Over the last three weeks, Washington has been busy with the government sequester, GSA's Meetings Management Program, and Senate Amendment 67. All these initiatives will have some impact on travel and the meetings industry. Below is a summary of each initiative, what impact it will have, plus how corporate meeting planners can create a strategy and have a voice in the process.
Failure of the Joint Select Committee on Deficit Reduction to reach agreement on $1.2 trillion in cuts to federal spending has triggered automatic cuts known as sequestration. Those cuts went into effect March 1, 2013 after Congress and the President failed to reach agreement on a plan to stop them.
Agencies are now going to more carefully scrutinize the need for travel and sometimes denying travel in favor of a webinar or no training at all. Attendees can expect airline flight delays and longer lines at security checkpoints due to this measure.
Roger Dow, President and CEO at Travel Industry Association aptly put the impact of the cuts this way, "Travel has the very potential of becoming the face of the March 1 sequester cuts." Karen Kotowski, Chief Executive Officer at Convention Industry Council added, " Saving money at the cost of employee education and professional development
is not really a cost savings at all and can end up hindering an organization's growth and competitiveness in the long run."
While travel is going to be hard to justify, it will not be impossible. Here are four ways to help federal employees justify the expense: 1) Make certain your agenda is filled with great content
and fantastic speakers at the right price point. 2) Have a flyer and email template on your website available to attendees to tailor and send to their boss and senior management outlining the benefits of the conference and justifying the expense. 3) Rather than holding one large conference, consider hosting a series of regional meetings
. 4) Look into alternative modes of transportation that will not cause potential delays such as, car, bus, train and subway.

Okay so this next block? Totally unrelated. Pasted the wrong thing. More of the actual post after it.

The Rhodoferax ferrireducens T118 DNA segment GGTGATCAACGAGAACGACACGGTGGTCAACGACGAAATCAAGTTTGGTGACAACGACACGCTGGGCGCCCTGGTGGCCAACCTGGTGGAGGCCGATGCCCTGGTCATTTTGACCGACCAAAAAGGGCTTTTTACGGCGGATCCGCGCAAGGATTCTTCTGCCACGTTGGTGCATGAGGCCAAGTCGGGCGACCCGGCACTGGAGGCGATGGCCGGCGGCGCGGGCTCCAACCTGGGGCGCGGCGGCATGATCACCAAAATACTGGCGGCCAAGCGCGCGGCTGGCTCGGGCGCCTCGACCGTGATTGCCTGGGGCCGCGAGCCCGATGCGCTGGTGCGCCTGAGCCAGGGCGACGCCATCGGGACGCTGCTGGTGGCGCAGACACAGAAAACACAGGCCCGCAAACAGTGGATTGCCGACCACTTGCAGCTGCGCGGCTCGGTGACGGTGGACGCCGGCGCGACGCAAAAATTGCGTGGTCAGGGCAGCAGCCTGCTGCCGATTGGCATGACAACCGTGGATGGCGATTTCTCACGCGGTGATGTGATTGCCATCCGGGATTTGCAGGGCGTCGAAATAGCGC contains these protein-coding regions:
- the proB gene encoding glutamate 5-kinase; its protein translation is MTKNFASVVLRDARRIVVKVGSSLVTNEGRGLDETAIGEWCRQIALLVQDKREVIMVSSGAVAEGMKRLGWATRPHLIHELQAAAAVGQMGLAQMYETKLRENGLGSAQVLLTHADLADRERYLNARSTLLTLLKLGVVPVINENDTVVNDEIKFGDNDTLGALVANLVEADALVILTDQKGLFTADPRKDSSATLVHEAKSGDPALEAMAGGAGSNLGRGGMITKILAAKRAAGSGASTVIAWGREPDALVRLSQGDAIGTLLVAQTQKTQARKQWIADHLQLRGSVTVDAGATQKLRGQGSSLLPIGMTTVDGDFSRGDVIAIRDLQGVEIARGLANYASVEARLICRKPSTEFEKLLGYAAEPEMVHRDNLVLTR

GSA's MEETINGS MANAGEMENT PROGRAM (MMP)
General Service Administration (GSA) is looking into MMP for itself which is meant to save money, mitigate risk and improve the meeting experience overall. If you recall, the GSA came under attack for a 2010 report detailing excess spending on a conference they held in Las Vegas. The negative publicity caused them to cancel many meetings and conferences.
According to MPI research, less than 5% of all meetings are measured for business value. Jessie States from MPI said, "The next time taxpayers question a GSA event's necessity, the agency will have the facts it needs to present a business case."
The meetings industry, whether governmental, association
or corporate should always be looking for ways to measure business value. Setting concrete goals and objectives is a start, but surveying attendees with wireless Audience Response Systems
during the conference and then taking action based on the feedback is the best way to continue to add value and enhance your conference.
SENATE AMENDMENT 67
This amendment would limit federal agencies from sending no more than 25 employees to any domestic meeting, whether it be governmental or private. PCMA and ASAE are urging members to contact their Senators and remind them that public-private collaboration works best when there is a face-to-face exchange of knowledge and ideas.
Contact your respective Senator and first convey the value of face-to-face meetings to the US economy
and then share with your governmental official the reasons you oppose Coburn Amendment #67. If possible, try to schedule a face-to-face meeting.
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